As chairman and CEO of the Coca-Cola Company, a corporation that is often coupled with buzzword brands such as McDonald’s and Nike, Muhtar Kent is tasked with arguably one of toughest sales pitches in multinational commerce: that Coke actually cares about the communities in which it does business.
Just two weeks after joining the then-broken Atlanta Housing Authority, Carol R. Naughton found herself in the passenger seat of her boss’s car, surrounded by “drug boys” trying to block their path and demanding they turn around. The two were on their way to a meeting in the East Lake Meadows housing project, dubbed “Little Vietnam” by local authorities for its notorious violence, rampant crime and deep-seated poverty.
Following an engaging summer filled with softball, sailing, golf and other outdoor activities, Chautauquans may want to maintain their enriching recreational lifestyles into the off-season. As programming ends and the grounds begin to empty, many pursue opportunities outside the gates.
Jack Voelker wipes the dirt off his hands onto his already dirt-stained jeans. He cleans his glasses with his black Buffalo Beer Week T-shirt and thrusts those same soiled hands into his frayed pockets. Leaning back, he looks up at his hundreds of healthy hop bines stretching toward the sky. He removes his white Chautauqua tennis hat and takes a hand out of his pocket to comb back his hair.
Chautauquans have been acquainted with Turner Community Center and its amenities for over a decade, from the community pool to the basketball court to the state-of-the-art exercise machines. Julie Monaco, though, has been familiar with the halls of Turner for much longer than most.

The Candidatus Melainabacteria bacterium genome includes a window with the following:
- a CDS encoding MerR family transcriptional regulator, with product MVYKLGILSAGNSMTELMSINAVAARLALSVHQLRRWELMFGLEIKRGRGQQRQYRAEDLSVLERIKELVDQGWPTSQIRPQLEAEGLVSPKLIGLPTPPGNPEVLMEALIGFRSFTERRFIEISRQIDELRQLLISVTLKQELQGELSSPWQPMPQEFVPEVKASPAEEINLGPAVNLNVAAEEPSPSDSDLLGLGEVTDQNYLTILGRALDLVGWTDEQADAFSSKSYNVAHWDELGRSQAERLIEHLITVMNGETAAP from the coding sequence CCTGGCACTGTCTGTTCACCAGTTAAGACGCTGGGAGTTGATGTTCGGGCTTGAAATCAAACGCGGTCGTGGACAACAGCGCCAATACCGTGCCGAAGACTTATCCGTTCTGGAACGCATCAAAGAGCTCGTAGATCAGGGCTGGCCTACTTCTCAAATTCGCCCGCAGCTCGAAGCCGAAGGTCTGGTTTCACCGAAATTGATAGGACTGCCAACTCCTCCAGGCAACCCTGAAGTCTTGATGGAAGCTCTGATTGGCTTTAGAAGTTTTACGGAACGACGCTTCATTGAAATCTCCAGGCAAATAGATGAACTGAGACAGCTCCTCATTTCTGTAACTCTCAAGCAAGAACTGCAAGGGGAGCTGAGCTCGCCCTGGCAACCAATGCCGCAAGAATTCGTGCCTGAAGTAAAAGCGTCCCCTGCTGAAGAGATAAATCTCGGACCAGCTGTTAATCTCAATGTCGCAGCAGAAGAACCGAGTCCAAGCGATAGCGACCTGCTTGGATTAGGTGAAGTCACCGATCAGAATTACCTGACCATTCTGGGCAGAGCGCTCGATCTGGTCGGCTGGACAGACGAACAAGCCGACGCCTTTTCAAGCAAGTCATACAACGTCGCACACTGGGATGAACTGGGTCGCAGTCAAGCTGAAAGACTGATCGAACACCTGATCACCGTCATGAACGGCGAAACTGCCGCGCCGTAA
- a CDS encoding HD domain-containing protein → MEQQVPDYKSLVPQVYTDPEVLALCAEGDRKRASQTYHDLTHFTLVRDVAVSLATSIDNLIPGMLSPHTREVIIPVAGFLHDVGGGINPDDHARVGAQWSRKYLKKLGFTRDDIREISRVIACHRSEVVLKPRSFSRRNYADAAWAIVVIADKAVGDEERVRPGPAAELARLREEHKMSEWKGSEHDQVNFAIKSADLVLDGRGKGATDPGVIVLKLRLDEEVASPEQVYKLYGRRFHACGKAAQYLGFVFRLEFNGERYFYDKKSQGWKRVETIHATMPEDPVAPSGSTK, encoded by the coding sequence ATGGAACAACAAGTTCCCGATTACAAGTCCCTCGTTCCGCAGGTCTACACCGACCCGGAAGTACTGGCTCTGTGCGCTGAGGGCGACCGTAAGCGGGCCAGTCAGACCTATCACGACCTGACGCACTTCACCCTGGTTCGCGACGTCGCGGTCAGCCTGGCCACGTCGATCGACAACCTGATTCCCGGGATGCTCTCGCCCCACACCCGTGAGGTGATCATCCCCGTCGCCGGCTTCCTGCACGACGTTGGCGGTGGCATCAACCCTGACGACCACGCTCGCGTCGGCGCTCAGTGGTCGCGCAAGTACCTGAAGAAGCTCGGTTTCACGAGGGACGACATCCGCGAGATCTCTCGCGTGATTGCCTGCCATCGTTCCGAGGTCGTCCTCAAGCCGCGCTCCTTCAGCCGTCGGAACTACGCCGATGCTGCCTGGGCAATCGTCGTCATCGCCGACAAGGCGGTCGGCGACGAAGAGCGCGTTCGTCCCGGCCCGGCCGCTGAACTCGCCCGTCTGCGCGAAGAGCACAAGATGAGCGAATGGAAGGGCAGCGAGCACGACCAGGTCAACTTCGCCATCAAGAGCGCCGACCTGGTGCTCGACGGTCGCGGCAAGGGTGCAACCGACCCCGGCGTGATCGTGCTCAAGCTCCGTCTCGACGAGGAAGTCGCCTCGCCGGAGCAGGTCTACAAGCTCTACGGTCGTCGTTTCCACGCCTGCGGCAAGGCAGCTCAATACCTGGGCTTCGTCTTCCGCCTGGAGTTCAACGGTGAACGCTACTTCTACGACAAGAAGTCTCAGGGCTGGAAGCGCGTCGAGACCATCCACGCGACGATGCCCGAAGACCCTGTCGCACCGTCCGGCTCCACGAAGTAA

At 8:15 p.m. tonight in the Amphitheater, Bellezzo and his fellow Beatles impersonators will come together with a little help from their friends on the Amphitheater’s main stage to deliver a hit-heavy performance, covering every era from “Twist and Shout” to “Let It Be.”
Last Wednesday, diplomat and author Dennis Ross sat with political scientist Geoffrey Kemp in the Amphitheater for a discussion on the conflict in Gaza and the jihadist group, the Islamic State of Iraq and Syria, or ISIS. The discussion of international politics was blunt and garnered a warm welcome from Chautauquans.
Riley Burton, sunny and full of giggles, sits on her bed in the Children’s Hospital of Philadelphia and flaunts one of her well-known grins. She takes a break from singing “Let it Go” from Disney’s “Frozen” to chat with pediatric oncologist Tracey Jubelirer. The pair talks about dolls and playing dress-up while the doctors run their tests and check her white blood cell count. Afterward, Riley colors a butterfly with a purple crayon, relaxed.
On Oct. 6, 1973, Robin Wright landed in Beirut. That day, Jews all over the world were celebrating Yom Kippur, the holiest day in Judaism. At the same time, a coalition of Arab states, directed by Egypt and Syria, led a surprise attack on Israeli-occupied territories, initiating the Yom Kippur War.
While all the attention seemed to be focused on the Amphitheater, the Hall of Philosophy and Bratton Theater during Week Seven, a dramatic performance was also playing out on Sharpe Field. Four teams in the men’s league contended for softball supremacy in a week long bout of comebacks and generational rivalries.